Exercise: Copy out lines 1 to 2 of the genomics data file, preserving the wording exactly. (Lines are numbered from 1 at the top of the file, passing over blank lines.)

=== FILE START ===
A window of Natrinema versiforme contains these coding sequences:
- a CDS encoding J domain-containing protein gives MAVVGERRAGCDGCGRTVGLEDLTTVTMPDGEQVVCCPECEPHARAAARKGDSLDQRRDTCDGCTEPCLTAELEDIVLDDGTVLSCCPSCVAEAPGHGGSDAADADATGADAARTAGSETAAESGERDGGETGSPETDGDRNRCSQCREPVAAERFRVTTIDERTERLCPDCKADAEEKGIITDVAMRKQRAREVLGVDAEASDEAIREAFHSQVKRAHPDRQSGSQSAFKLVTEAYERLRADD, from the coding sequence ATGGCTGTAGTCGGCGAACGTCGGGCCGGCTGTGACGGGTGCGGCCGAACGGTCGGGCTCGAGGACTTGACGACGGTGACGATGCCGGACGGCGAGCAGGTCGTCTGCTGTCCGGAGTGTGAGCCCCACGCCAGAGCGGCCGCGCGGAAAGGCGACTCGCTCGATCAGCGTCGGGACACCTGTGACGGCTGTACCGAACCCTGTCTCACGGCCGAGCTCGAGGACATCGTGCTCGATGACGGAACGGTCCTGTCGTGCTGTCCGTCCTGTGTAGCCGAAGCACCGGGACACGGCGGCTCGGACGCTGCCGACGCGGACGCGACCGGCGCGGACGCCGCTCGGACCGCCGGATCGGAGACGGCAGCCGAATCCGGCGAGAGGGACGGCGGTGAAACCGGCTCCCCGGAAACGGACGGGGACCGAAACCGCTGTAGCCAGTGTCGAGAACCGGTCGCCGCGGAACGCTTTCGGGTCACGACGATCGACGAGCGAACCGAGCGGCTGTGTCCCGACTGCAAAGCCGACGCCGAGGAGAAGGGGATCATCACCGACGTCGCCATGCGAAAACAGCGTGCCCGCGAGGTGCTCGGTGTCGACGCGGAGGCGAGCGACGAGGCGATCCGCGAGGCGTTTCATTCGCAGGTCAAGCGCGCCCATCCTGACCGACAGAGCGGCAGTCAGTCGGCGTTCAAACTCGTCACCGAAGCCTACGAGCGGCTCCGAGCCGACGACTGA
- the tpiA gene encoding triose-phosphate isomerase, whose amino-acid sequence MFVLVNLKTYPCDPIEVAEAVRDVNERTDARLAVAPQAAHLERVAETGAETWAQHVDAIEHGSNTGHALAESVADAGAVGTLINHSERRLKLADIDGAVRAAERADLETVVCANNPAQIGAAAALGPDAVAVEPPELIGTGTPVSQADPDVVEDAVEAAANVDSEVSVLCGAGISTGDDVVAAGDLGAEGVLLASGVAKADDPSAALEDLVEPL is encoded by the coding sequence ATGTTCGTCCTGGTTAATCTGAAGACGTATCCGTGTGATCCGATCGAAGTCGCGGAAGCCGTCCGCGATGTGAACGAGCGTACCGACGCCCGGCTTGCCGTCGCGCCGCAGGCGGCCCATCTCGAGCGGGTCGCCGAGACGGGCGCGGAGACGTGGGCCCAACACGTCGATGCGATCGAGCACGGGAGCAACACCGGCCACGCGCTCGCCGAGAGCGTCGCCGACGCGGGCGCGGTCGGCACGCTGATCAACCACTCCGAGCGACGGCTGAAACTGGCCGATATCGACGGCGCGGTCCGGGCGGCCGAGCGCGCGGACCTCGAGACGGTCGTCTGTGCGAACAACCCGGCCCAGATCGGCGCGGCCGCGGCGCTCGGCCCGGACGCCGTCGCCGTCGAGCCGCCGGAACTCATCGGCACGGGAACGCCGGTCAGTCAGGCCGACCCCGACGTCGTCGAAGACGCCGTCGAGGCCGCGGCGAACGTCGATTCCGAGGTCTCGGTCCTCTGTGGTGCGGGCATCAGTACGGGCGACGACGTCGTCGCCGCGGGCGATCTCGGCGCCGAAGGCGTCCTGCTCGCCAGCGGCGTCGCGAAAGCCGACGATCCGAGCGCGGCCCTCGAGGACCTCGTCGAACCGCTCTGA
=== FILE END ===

A window of Natrinema versiforme contains these coding sequences:
- a CDS encoding J domain-containing protein gives MAVVGERRAGCDGCGRTVGLEDLTTVTMPDGEQVVCCPECEPHARAAARKGDSLDQRRDTCDGCTEPCLTAELEDIVLDDGTVLSCCPSCVAEAPGHGGSDAADADATGADAARTAGSETAAESGERDGGETGSPETDGDRNRCSQCREPVAAERFRVTTIDERTERLCPDCKADAEEKGIITDVAMRKQRAREVLGVDAEASDEAIREAFHSQVKRAHPDRQSGSQSAFKLVTEAYERLRADD, from the coding sequence ATGGCTGTAGTCGGCGAACGTCGGGCCGGCTGTGACGGGTGCGGCCGAACGGTCGGGCTCGAGGACTTGACGACGGTGACGATGCCGGACGGCGAGCAGGTCGTCTGCTGTCCGGAGTGTGAGCCCCACGCCAGAGCGGCCGCGCGGAAAGGCGACTCGCTCGATCAGCGTCGGGACACCTGTGACGGCTGTACCGAACCCTGTCTCACGGCCGAGCTCGAGGACATCGTGCTCGATGACGGAACGGTCCTGTCGTGCTGTCCGTCCTGTGTAGCCGAAGCACCGGGACACGGCGGCTCGGACGCTGCCGACGCGGACGCGACCGGCGCGGACGCCGCTCGGACCGCCGGATCGGAGACGGCAGCCGAATCCGGCGAGAGGGACGGCGGTGAAACCGGCTCCCCGGAAACGGACGGGGACCGAAACCGCTGTAGCCAGTGTCGAGAACCGGTCGCCGCGGAACGCTTTCGGGTCACGACGATCGACGAGCGAACCGAGCGGCTGTGTCCCGACTGCAAAGCCGACGCCGAGGAGAAGGGGATCATCACCGACGTCGCCATGCGAAAACAGCGTGCCCGCGAGGTGCTCGGTGTCGACGCGGAGGCGAGCGACGAGGCGATCCGCGAGGCGTTTCATTCGCAGGTCAAGCGCGCCCATCCTGACCGACAGAGCGGCAGTCAGTCGGCGTTCAAACTCGTCACCGAAGCCTACGAGCGGCTCCGAGCCGACGACTGA